01 Jul 2019

Travel Grants to Go

Learn how Ned Snelling travelled to used his CoB travel grant to embark on a research trip to Dr Tilaye Wube’s lab at Addis Ababa University in Ethiopia. Here he carried out collaborative research on “Scaling of the morphology of the developing heart”.

In 2019 Ned Snelling was awarded a Company of Biologist Travel grant which allowed him to travel to Addis Ababa University in Ethiopia and carry out collaborative research with Dr Tilaye Wube. 

“The functional performance of the heart increases greatly across fetal and postnatal development, both in terms of absolute output and generated pressure. The morphology of the heart therefore must also change across development, but it is difficult to tease apart changes in cardiac morphology that are related to body mass and changes that occur independently of body mass. Our approach was to use a scaling analysis (allometry) to describe the change in heart mass, left and right ventricular masses, and ventricular mass ratio, each as a function of body mass, across fetal and postnatal development in sheep” explains Ned.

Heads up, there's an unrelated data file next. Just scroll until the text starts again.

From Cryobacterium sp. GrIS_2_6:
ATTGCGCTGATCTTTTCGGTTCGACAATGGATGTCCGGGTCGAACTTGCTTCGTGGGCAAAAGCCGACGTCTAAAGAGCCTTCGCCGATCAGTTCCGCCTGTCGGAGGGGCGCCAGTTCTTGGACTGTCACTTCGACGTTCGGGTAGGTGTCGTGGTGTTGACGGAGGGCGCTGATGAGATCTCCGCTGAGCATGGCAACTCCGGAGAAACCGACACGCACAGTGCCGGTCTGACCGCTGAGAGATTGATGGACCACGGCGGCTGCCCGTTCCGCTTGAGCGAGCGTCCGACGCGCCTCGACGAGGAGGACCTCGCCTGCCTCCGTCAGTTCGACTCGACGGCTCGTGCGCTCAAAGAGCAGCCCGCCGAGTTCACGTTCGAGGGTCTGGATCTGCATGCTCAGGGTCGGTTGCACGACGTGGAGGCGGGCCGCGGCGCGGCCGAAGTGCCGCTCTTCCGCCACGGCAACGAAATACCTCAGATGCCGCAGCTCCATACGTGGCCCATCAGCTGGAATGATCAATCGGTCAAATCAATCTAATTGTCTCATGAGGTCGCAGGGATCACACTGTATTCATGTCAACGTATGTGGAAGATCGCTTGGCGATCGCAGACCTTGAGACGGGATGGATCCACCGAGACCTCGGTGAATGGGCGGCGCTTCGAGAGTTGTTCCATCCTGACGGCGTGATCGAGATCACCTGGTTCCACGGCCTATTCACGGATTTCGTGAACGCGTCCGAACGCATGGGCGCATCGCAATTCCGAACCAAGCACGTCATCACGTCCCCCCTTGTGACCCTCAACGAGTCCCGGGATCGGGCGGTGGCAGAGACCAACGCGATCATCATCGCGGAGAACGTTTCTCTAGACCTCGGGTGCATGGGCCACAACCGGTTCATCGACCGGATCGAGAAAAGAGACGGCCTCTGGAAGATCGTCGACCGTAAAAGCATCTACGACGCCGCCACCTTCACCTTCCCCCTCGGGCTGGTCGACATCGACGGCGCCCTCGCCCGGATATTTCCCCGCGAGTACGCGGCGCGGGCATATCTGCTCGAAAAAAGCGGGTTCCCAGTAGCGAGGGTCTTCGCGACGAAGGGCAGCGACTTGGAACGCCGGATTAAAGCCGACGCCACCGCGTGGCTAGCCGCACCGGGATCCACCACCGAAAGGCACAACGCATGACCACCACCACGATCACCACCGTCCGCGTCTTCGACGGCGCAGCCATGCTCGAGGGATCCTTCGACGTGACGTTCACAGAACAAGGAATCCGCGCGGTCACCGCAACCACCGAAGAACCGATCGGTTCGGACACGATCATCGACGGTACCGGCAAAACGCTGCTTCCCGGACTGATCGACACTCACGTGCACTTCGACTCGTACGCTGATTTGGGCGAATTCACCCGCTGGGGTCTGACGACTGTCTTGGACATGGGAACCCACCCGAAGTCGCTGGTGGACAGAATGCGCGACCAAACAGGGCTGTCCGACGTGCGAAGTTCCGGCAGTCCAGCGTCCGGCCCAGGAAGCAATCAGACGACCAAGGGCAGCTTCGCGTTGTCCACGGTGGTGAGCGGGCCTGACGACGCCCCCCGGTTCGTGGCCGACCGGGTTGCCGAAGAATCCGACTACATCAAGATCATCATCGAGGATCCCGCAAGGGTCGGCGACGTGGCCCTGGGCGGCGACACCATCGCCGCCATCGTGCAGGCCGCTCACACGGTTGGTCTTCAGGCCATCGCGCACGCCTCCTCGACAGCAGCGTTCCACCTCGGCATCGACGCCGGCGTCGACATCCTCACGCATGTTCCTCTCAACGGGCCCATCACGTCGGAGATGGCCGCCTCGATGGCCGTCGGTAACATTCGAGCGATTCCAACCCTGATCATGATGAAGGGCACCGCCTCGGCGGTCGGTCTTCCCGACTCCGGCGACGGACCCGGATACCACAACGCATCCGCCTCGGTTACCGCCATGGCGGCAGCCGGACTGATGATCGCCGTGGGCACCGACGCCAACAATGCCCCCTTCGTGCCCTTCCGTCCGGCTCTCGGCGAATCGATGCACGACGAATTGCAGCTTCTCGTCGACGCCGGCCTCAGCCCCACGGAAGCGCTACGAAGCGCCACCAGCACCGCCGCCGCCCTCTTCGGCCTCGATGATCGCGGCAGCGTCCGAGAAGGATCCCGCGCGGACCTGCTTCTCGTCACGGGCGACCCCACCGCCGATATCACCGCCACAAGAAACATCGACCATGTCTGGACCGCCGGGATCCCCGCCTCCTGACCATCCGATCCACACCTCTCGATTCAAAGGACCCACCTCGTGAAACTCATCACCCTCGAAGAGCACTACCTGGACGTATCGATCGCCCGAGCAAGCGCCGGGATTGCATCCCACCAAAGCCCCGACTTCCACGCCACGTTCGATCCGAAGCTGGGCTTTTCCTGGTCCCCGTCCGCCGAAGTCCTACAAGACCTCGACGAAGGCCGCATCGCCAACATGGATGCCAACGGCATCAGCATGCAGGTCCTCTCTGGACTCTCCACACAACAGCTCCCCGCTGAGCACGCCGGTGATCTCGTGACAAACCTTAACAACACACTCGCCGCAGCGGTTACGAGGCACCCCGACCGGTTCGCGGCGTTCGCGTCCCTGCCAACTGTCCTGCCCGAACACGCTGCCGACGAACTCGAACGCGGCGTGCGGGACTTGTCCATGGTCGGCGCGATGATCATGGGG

“Previous work on the scaling of heart size across development in marsupial kangaroos revealed a biphasic relationship between heart mass and body mass, with heart mass increasing faster than body mass (positive allometry) across in-pouch life, before a switch in the pace of cardiac growth at pouch exit, with heart mass increasing slower than body mass (negative allometry) across post-pouch life. We expected to find a similar biphasic scaling pattern of cardiac growth in our placental sheep. Instead, the breakpoint that we observed was due to a rapid and substantial increase in the mass of the heart at birth, which occurred independently of any increase in body mass. When we examined the data closely, we saw that the left ventricular mass more than doubles within the first few days of postnatal life, which we think is a response to an increase in left ventricular wall stress at birth, brought about primarily by an increase in volume loading, and secondarily by an increase in pressure loading at birth.

The collaboration with Dr. Wube – one of only a few animal eco-physiologists in East Africa – was a great highlight of the research trip. It provided an academic connection between South Africa and Ethiopia which will certainly continue through more collaborative research projects between our laboratories. Of course, another major highlight was the Ethiopian cuisine, which included beef tibs, injera, and the famous St George beer!”

His work was published in the July 2019 issue of the Journal of Anatomy.

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